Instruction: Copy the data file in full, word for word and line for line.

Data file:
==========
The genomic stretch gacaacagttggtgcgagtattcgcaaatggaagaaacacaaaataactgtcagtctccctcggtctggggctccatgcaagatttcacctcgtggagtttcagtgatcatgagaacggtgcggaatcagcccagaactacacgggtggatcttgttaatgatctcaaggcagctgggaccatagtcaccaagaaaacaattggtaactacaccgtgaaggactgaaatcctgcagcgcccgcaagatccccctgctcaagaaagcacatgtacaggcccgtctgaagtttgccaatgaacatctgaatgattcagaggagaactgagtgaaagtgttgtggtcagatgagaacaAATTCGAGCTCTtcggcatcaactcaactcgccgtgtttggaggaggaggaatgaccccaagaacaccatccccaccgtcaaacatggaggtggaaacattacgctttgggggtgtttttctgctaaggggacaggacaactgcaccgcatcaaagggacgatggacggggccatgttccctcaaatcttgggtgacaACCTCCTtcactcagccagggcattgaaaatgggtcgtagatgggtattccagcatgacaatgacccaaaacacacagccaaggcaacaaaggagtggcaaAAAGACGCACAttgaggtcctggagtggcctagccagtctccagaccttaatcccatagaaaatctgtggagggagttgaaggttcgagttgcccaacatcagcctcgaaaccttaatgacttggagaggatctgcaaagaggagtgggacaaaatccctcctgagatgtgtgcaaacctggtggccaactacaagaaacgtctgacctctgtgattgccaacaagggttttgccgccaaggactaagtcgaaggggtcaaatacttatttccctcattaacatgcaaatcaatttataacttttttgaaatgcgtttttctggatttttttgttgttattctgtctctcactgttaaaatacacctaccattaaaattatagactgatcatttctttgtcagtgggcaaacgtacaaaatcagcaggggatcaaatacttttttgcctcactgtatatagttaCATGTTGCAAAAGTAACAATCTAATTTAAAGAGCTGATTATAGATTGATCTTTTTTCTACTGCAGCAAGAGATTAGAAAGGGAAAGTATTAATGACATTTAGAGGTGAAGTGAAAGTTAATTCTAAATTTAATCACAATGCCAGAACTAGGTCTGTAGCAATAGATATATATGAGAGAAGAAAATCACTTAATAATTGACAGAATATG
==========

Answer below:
The genomic stretch gacaacagttggtgcgagtattcgcaaatggaagaaacacaaaataactgtcagtctccctcggtctggggctccatgcaagatttcacctcgtggagtttcagtgatcatgagaacggtgcggaatcagcccagaactacacgggtggatcttgttaatgatctcaaggcagctgggaccatagtcaccaagaaaacaattggtaactacaccgtgaaggactgaaatcctgcagcgcccgcaagatccccctgctcaagaaagcacatgtacaggcccgtctgaagtttgccaatgaacatctgaatgattcagaggagaactgagtgaaagtgttgtggtcagatgagaacaAATTCGAGCTCTtcggcatcaactcaactcgccgtgtttggaggaggaggaatgaccccaagaacaccatccccaccgtcaaacatggaggtggaaacattacgctttgggggtgtttttctgctaaggggacaggacaactgcaccgcatcaaagggacgatggacggggccatgttccctcaaatcttgggtgacaACCTCCTtcactcagccagggcattgaaaatgggtcgtagatgggtattccagcatgacaatgacccaaaacacacagccaaggcaacaaaggagtggcaaAAAGACGCACAttgaggtcctggagtggcctagccagtctccagaccttaatcccatagaaaatctgtggagggagttgaaggttcgagttgcccaacatcagcctcgaaaccttaatgacttggagaggatctgcaaagaggagtgggacaaaatccctcctgagatgtgtgcaaacctggtggccaactacaagaaacgtctgacctctgtgattgccaacaagggttttgccgccaaggactaagtcgaaggggtcaaatacttatttccctcattaacatgcaaatcaatttataacttttttgaaatgcgtttttctggatttttttgttgttattctgtctctcactgttaaaatacacctaccattaaaattatagactgatcatttctttgtcagtgggcaaacgtacaaaatcagcaggggatcaaatacttttttgcctcactgtatatagttaCATGTTGCAAAAGTAACAATCTAATTTAAAGAGCTGATTATAGATTGATCTTTTTTCTACTGCAGCAAGAGATTAGAAAGGGAAAGTATTAATGACATTTAGAGGTGAAGTGAAAGTTAATTCTAAATTTAATCACAATGCCAGAACTAGGTCTGTAGCAATAGATATATATGAGAGAAGAAAATCACTTAATAATTGACAGAATATG